Wednesday, December 26, 2012

the mess was delicious

A few years ago, when my girlfriends and I went on our annual beach trip, we ended up having dinner at the house of a friend of my Florida pal Stacy's. The friend was newly divorced man with a small toddler. At one point someone spilled a glass of red wine on the floor, and the adults began cleaning it up. The little boy, meanwhile, stood a couple of feet away, riveted by the dark splotch on the carpet, repeating as if mesmerized, "It's a mess. It's a mess. IT'S A MESS." Watching his rapt incantation, all of us shot a wide-eyed look at each other: Dang. A mess really upsets that kid. Bless his heart, and Lord help the person he marries. 

I really shouldn't make fun, though, because messes make me nervous, too. Recently, I brought in one of my recent dreams to talk over with my analyst. In the dream, I had assigned my first-year writing students to prepare homemade mushroom soup. Each student had to make his or her own version and turn it in. I would taste it, evaluate it, and give it a grade. On the due date, the students showed up, each with a pot containing his or her batch. Some of the soups had whole mushroom caps in them, and others had been completely pureed, but it was clear that each of them had gotten the broth base right, because they were all various shades of dark, rich brown. I walked down the line of pots, ladling a scoop of soup from each into my bowl. Then I realized that I was putting all the students' versions in the same bowl, and I felt foolish and a little panicked: there was no way I was ever going to be able to distinguish among the batches in order to assign a grade to each one.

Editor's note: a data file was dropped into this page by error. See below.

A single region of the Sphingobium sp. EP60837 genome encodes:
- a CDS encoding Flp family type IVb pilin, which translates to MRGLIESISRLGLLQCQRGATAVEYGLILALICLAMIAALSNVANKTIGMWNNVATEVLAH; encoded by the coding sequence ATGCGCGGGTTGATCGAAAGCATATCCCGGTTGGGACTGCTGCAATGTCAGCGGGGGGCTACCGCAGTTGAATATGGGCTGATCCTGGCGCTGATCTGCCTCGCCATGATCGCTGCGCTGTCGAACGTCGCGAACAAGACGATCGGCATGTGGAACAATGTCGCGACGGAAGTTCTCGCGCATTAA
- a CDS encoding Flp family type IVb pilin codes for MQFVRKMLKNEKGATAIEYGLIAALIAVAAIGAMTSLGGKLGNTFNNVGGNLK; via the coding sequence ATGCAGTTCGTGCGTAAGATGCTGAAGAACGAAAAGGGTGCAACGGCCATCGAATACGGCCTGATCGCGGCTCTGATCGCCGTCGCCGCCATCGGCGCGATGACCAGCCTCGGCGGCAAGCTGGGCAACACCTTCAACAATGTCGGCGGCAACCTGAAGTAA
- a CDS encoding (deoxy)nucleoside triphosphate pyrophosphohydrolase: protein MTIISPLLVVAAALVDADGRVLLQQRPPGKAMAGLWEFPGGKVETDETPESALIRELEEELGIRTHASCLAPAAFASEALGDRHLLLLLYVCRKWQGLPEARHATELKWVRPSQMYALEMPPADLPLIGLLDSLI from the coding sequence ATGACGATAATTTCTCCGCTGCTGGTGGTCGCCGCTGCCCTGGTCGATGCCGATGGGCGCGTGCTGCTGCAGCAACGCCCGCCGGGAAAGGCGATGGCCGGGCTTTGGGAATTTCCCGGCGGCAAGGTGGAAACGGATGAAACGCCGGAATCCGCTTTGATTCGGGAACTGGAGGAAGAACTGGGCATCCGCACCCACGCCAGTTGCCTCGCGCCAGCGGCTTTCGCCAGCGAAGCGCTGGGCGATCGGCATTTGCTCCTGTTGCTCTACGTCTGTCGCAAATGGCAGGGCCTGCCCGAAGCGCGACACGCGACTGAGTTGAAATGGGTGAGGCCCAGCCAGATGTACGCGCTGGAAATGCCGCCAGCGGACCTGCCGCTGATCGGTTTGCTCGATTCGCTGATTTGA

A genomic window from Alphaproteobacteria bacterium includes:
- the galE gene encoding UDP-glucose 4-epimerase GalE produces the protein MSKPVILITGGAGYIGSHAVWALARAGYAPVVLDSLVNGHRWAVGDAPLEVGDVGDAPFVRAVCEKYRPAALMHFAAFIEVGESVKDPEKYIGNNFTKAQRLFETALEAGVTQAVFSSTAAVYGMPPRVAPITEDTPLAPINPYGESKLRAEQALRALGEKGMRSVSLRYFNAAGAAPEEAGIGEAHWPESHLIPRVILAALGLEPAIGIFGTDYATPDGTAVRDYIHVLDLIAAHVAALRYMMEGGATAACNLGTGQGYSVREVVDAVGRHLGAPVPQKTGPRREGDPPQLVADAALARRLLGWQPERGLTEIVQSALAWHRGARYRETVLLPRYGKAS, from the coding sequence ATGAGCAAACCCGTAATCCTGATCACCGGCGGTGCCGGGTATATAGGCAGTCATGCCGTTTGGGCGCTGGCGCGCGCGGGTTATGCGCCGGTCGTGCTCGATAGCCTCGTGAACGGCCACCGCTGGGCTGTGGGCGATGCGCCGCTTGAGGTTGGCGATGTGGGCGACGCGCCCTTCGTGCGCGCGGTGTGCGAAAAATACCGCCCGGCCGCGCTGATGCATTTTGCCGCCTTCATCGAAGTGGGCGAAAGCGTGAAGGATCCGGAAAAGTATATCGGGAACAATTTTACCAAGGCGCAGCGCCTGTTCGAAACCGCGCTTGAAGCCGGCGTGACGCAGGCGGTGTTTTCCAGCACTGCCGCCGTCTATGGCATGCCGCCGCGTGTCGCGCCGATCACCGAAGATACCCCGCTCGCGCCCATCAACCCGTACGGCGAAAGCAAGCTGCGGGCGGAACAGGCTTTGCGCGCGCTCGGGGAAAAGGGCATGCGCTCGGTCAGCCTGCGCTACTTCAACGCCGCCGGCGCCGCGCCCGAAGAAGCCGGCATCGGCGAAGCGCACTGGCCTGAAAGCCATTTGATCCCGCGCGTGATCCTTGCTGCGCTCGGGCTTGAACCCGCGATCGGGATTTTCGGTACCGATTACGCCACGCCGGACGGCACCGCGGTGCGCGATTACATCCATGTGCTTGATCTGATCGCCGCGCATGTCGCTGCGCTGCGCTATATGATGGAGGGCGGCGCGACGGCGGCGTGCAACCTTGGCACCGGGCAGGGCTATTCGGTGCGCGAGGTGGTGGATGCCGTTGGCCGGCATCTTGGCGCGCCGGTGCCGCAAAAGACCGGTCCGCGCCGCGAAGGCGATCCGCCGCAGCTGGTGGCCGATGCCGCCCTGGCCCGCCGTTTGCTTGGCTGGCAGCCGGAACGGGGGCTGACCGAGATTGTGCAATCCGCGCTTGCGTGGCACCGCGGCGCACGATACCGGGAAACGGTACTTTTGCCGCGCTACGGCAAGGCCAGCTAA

Friday, December 7, 2012

six hundred dollars' worth

Poems I keep thinking about lately: Kay Ryan's "That Will to Divest" and Elizabeth Bishop's "One Art." That section in Robert Hass's "Regalia for a Black Hat Dancer" where he talks about his divorce from his first wife, how during the whole process he imagined the moment when he would finally, deliberately, and ceremonially declare it finished. He visits a Buddhist shrine in Korea and considers leaving his wedding ring there but then decides not to.
In the months we were apart, I had endless fantasies
about when I'd finally take it off and how. And then one day,
I was moving, lugging cardboard boxes, I looked down
and it wasn't there. I looked in the grass of the driveway strip.
Sowbugs, an earwig. So strange.
I was searching in the rosebed of a rented house
inch by inch, looking under the carseat where the paper clips
and Roosevelt dimes and unresolved scum-shapes of once
vegetal stuff accumulate in abject little villages
where matter hides while it transforms itself. Nothing there.
I never found it.

He ends with a statement of baffled resignation: "Apparently I was supposed to wait / until it disappeared." In her poem, Bishop is similarly breezy, but of course she's whistling through the graveyard as she names things she's lost, from little to big: "And look! my last, or / next-to-last, of three loved houses went."

Well, Elizabeth, by summer, I too will have lost three loved houses.